How Much Does A Truck Camper Cost?

How Much Does A Truck Camper Cost? 2

Open roads and beautiful scenery, these are some of the pros of camping.

But large RV buses or trailers can sometimes limit the places you can go and the sites you can see. The solution? Truck campers.

These are compact, easy to drive and inexpensive, compared to other motorhomes.

In saying that, truck campers are often overlooked. Sure, they may not sport as many slide-outs as a large Class A, but is that really so bad?

I’d say that the cost benefit far outweighs the lack of added extras. So, how much does a truck camper cost? Let’s take a look.

What Is A Truck Camper?

Luxury Truck Camper

A truck camper, also referred to as a TC, is a type of camper trailer you can fit on top of a pickup truck.

It’s basically one large room with the sleeping area situated above the pickup’s cab.

TCs are typically smaller than other types of RV but they do come in a range of sizes. And just like other motorhomes, TCs can feature slide-outs and pop-ups. They can also be hard or soft-sided.

When deciding to buy a truck camper, it is important to take size considerations into account. Ask yourself how many people will be camping in it and where will it be stored in the off-season.

The Cost Of Camper Trailers

Compared to other types of motorhomes, TCs are very affordable. In saying that, this does depend on whether the trailer in question is a new or used model.

The new cost for a standard model generally falls between $3,000 and $15,000.

These usually have a double bed, dinette, potential convertible beds, and a small kitchen.

This Capri Retreat is $11,995, you get two beds and even interior and exterior LED lights.

More expensive models can cost anywhere between $20,000 and a hefty $50,000 dollars.

These will usually have a little more space, and most include a bathroom with a shower and slide-out.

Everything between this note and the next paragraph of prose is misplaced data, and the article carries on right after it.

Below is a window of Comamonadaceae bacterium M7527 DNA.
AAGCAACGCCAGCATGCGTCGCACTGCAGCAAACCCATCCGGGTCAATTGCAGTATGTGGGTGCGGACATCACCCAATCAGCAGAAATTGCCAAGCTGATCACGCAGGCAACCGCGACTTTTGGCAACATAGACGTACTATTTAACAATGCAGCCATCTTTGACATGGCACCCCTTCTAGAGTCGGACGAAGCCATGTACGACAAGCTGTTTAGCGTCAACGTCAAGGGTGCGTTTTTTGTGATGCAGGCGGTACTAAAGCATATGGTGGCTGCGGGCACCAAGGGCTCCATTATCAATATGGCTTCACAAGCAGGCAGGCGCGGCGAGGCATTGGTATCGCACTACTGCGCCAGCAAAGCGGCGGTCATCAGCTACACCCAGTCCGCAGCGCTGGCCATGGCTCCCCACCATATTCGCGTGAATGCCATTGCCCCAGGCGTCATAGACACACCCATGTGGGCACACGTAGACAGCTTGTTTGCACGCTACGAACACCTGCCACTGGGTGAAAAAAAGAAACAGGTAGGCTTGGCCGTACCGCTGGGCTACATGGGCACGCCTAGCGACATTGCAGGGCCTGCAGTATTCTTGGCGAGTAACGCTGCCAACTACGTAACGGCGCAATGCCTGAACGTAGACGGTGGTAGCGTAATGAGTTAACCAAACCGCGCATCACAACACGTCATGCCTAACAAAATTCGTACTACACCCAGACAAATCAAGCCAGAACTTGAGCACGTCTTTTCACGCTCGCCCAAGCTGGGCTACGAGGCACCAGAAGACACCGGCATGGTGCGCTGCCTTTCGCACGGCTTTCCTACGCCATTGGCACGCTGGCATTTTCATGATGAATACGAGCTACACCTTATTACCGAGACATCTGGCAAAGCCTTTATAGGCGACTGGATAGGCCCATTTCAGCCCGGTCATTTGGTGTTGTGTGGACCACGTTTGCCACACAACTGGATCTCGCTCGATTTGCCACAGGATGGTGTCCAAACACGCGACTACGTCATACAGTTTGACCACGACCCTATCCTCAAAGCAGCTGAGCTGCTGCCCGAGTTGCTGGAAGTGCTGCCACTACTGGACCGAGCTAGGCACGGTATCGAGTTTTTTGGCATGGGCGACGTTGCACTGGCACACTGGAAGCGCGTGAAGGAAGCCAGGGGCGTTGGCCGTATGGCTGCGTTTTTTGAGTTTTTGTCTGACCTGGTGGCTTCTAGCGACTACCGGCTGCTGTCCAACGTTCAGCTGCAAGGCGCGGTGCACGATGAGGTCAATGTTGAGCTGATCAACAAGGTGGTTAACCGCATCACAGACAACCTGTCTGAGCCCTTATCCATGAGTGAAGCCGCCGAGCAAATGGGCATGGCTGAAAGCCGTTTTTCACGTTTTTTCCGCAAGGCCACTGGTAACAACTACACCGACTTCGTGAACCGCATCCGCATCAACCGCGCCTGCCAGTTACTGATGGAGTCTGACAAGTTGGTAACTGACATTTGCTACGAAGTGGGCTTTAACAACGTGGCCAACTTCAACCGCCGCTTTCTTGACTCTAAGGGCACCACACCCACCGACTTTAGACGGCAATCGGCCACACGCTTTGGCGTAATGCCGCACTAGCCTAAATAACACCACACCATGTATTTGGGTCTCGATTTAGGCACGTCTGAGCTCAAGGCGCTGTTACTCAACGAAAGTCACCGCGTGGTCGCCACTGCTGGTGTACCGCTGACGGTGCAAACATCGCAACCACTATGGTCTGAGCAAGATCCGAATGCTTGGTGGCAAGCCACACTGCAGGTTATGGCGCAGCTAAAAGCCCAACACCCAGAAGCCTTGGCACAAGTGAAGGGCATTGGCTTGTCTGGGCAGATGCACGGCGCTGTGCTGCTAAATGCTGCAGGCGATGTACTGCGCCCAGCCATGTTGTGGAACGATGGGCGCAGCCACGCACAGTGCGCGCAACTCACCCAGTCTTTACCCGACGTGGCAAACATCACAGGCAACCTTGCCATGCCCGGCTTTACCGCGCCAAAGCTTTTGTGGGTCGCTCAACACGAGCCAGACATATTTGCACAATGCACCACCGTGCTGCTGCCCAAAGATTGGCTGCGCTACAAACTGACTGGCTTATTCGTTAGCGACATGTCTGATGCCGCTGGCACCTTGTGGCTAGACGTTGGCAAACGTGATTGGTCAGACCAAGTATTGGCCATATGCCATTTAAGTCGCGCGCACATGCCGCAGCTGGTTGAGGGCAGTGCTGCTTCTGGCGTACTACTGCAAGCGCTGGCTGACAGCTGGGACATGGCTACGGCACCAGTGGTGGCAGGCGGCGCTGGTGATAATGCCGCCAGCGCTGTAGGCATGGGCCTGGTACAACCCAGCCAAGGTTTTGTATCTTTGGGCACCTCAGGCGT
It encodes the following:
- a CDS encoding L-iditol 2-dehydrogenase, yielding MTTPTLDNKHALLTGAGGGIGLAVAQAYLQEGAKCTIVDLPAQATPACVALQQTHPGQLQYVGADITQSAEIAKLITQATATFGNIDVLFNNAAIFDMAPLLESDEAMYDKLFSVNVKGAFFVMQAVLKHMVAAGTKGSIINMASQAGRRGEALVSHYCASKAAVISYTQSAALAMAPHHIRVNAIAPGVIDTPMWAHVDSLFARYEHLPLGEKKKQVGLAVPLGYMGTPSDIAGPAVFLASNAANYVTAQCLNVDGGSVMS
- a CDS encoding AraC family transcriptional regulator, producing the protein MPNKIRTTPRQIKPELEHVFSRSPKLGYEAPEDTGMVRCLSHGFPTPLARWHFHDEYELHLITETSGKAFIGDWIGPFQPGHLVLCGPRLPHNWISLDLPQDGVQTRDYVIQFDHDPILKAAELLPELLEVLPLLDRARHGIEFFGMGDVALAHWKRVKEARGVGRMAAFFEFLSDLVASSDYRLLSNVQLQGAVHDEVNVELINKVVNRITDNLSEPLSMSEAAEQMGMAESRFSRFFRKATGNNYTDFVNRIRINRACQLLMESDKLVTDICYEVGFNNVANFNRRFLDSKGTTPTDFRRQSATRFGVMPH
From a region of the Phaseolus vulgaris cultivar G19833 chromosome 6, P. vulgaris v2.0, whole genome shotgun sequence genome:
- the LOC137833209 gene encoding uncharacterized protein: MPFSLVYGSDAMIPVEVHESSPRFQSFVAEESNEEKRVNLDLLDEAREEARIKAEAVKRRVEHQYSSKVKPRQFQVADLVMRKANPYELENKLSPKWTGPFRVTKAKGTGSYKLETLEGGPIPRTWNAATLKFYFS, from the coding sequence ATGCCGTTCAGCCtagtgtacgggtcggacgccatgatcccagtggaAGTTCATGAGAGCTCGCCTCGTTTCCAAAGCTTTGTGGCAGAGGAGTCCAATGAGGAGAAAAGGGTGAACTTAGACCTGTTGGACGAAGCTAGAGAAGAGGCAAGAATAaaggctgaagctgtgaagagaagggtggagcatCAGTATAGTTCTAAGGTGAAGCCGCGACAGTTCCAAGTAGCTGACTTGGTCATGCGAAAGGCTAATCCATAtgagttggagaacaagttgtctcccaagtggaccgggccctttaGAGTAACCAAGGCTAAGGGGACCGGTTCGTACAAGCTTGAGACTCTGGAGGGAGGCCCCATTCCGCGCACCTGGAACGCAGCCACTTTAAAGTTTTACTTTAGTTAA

A nice model that has a good amount of features is the Northstar Laredo SC 2019, currently retailing for $24,995 dollars.

Bear in mind that truck campers will begin to decrease in value as soon as they are purchased.

Therefore, you might find a well-kept TC that’s only a couple of years old for 20 to 30 percent cheaper than a new model.

It’s also important to care for your truck camper well if you get one. There might come a time when you want to resell.

Finding The Right Camper

Man Looking For A Truck Camper

The first thing you should consider when buying a truck camper is what you will be doing with it.

Will it be used for the whole family, or just you and your spouse?

How much space do you need and where do you plan on going?

Families will need more sleeping options—here you might want to look for something with convertible beds. Having a bathroom will also come in handy.

If you are one of those campers who likes to go off-road, you will need a light camper that allows for this.

Pop-up or pop-top campers are often no bigger than the size of your cab.

They are lightweight and easy to bring to remote locations. This Northstar 600SS will fit on almost any small truck.

Truck Camper Considerations

Before you rush off, wallet in hand, to buy the truck camper of your dreams, take a look at the following considerations.

All will have some bearing on the total cost of your camper. Either as on-going maintenance, initial checks, or as part of the purchase cost.

The Importance Of Weight

Truck Camper Information

Weight is by far the most critical consideration of a truck camper.

Unfortunately, manufacturers can sometimes be deceiving. You see, there usually is a “dry” and a “wet” weight.

These indicate the unloaded (dry) and loaded (wet) total weight of a TC.

But neither of these weights include things like installed extra air conditioning units or all the extras like equipment, food, and passengers.

What you can do is take the wet weight and add 1,000 pounds to it. This should give you an estimate of how much your camper will actually weigh when it’s loaded up.

If you don’t have this information, look for stickers placed in hidden areas, like between the door and frame, here you can often find the weight of the camper.

Center Of Gravity

A camper’s center of gravity (COG) is what indicates where the weight of the camper is centered.

With a truck camper, it’s crucial that the COG is located in front of the truck’s rear axle. If behind, it could undermine the handling of the truck.

It’s relatively easy to check where the COG is. Most TCs will have a sticker, or some other form of marking, indicating where it’s located.

To make sure the COG is correct, you will need to take your truck and camper to a scale and weigh it. If the front axle weighs less with the camper on, this means the COG is off.

Material Options

Aluminum Truck Camper

Today, most truck campers are made of aluminum. But there are still manufacturers who make wooden campers.

Slide-Outs: Yes Or No?

Truck Camper Slide Out